Title
 Stochastic earthquake ground motion modeling.
 Creator
 Zhang, Ruichong., Florida Atlantic University, Lin, Y. K., College of Engineering and Computer Science, Department of Ocean and Mechanical Engineering
 Abstract/Description

A model for earthquake ground motion is developed in this dissertation using principles of geophysics and stochastics. The earth is idealized as being composed of horizontally stratified layers, with uniform physical properties for each layer. The seismic source is assumed to be the result of shear dislocation propagating on a fault line, which is further discretized into a series of point sources at equal intervals. The fundamental problem of the ground motion in a layered medium due to a...
Show moreA model for earthquake ground motion is developed in this dissertation using principles of geophysics and stochastics. The earth is idealized as being composed of horizontally stratified layers, with uniform physical properties for each layer. The seismic source is assumed to be the result of shear dislocation propagating on a fault line, which is further discretized into a series of point sources at equal intervals. The fundamental problem of the ground motion in a layered medium due to a point source at a given source location is first considered. The governing equations of threedimensional wave motion in a uniform layer are presented and solved in both Cartesian and cylindrical coordinates. Wave propagation in a multilayered medium is then analyzed in detail, in which the wave scattering matrices are introduced so that stability and accuracy in numerical calculation can be guaranteed. A detailed review of the mechanism of seismic point source is also provided. Based on the fundamental solution for a point source, an earthquake model is constructed by superposing the solutions associated with a series of point sources along a line which are activated sequentially at random times. Statistical characteristics of earthquake ground motion is then obtained by applying a generalized version of the randompulsetrain theory and its evolutionary spectral representation. Finally the effects of uneven interface on the earthquake ground motion is also analyzed using a firstorder perturbation approach.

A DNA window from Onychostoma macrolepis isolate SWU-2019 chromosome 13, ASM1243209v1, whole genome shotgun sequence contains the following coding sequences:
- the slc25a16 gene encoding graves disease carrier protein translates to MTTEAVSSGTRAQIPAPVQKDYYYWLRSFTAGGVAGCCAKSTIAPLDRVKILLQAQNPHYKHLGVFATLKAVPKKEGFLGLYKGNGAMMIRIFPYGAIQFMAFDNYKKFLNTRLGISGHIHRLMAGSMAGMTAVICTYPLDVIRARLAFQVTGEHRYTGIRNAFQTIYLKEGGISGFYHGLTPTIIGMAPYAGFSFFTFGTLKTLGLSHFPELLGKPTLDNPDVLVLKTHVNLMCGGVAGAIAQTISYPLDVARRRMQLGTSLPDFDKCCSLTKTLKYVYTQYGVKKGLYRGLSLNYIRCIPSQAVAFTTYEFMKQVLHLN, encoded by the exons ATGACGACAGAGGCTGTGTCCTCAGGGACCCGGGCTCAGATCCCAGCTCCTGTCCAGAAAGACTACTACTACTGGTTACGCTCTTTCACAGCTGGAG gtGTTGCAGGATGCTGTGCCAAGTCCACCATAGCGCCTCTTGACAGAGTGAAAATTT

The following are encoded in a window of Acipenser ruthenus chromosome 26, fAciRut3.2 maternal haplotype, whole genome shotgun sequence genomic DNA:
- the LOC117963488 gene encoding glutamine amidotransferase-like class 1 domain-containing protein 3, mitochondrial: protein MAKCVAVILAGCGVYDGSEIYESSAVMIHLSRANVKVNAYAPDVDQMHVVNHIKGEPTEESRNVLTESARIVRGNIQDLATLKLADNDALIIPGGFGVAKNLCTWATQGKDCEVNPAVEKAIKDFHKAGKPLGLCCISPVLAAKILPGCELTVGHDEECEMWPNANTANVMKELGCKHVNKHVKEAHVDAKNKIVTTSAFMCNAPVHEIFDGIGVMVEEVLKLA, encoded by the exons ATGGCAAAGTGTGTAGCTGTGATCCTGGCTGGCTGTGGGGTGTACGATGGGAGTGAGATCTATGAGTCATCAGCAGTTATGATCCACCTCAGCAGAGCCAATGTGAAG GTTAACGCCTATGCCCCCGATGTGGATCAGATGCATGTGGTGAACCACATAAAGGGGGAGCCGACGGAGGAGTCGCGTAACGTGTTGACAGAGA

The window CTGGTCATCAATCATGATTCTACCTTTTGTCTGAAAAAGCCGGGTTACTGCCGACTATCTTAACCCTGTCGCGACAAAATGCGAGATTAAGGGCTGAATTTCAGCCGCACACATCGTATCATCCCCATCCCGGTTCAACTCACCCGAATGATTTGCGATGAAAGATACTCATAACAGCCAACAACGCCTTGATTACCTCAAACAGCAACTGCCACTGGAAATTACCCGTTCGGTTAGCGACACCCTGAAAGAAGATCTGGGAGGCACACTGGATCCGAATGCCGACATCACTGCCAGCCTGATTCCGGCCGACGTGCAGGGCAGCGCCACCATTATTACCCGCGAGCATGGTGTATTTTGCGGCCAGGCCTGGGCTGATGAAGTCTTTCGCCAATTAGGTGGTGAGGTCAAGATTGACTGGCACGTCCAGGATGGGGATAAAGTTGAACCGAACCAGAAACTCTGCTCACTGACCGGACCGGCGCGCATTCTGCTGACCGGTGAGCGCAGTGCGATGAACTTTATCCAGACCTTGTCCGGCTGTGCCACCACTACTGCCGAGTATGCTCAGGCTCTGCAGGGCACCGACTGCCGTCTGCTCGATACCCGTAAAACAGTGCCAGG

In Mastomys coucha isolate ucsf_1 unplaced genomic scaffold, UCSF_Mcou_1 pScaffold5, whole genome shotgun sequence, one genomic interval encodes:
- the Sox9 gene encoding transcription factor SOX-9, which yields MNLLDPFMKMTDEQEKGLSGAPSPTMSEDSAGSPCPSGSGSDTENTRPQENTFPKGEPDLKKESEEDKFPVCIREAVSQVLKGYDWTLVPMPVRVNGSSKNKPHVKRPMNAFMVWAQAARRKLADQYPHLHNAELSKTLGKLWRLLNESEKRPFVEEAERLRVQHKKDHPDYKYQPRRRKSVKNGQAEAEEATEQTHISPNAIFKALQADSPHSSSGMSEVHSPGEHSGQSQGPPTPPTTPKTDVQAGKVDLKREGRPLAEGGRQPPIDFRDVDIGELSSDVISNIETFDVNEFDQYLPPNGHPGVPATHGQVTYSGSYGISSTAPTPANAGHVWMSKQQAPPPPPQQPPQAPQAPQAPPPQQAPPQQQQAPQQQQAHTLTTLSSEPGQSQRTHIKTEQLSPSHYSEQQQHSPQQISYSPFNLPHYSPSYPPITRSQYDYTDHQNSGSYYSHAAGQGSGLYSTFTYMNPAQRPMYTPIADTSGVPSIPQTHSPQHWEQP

Show less  Date Issued
 1992
 PURL
 http://purl.flvc.org/fcla/dt/12290
 Subject Headings
 Earth movements, Earthquakes, Stochastic processes
 Format
 Document (PDF)
 Title
 Response of secondary systems to seismic excitation.
 Creator
 HoLung, Joseph Anthony., Florida Atlantic University, Lin, Y. K., College of Engineering and Computer Science, Department of Ocean and Mechanical Engineering
 Abstract/Description

In this dissertation the response of secondary systems to seismic excitation is investigated. A secondary system is a piece of equipment or a lighter appendage to a more massive primary structure which receives external excitations indirectly through its host structure. Assumption of linear behavior for both primary and secondary system is made in most parts in the analysis. Parametric excitations due to vertical ground motion and hysteretic behavior of the primary system under severe loading...
Show moreIn this dissertation the response of secondary systems to seismic excitation is investigated. A secondary system is a piece of equipment or a lighter appendage to a more massive primary structure which receives external excitations indirectly through its host structure. Assumption of linear behavior for both primary and secondary system is made in most parts in the analysis. Parametric excitations due to vertical ground motion and hysteretic behavior of the primary system under severe loading are treated in two separate chapters. A general procedure is first developed to formulate the system of equations for a combined primarysecondary linear system in which secondary systems are attached to a primary system at an arbitrary number of locations. Successive chapters are devoted to studying the effects of different factors on the behavior of a particular type of the combined system; namely, a multistory primary structure supporting a secondary equipment, idealized as a singledegreeoffreedom linear oscillator. We list the following major findings of this study: (1) The two approximation procedures to calculate the response of a secondary system to seismic excitations developed in this dissertation are accurate and efficient, and can be applied to light or moderately heavy equipments. (2) Parametric studies suggest that greater amplification occurs as an equipment is tuned to lower building modes. (3) The equipment response is sensitive to the equipment mass, damping in the building, and the location of the equipment. (4) Soil compliancy can affect equipment response significantly. A greater number of modes should be employed when soilstructure interaction effects are important. (5) Protective devices between the equipment and the supporting floor of a building can reduce the equipment response by an order of magnitude. In this dissertation we consider cushioning devices constructed of linear, viscoelastic materials. (6) Vertical ground motion and gravity effect can both increase equipment response. (7) If a building is forced into the nonlinear regime due to intense seismic excitations, the equipment response can be quite sensitive to the parameters of the nonlinear model.
Show less  Date Issued
 1988
 PURL
 http://purl.flvc.org/fcla/dt/11915
 Subject Headings
 Seismology, Earthquake engineering
 Format
 Document (PDF)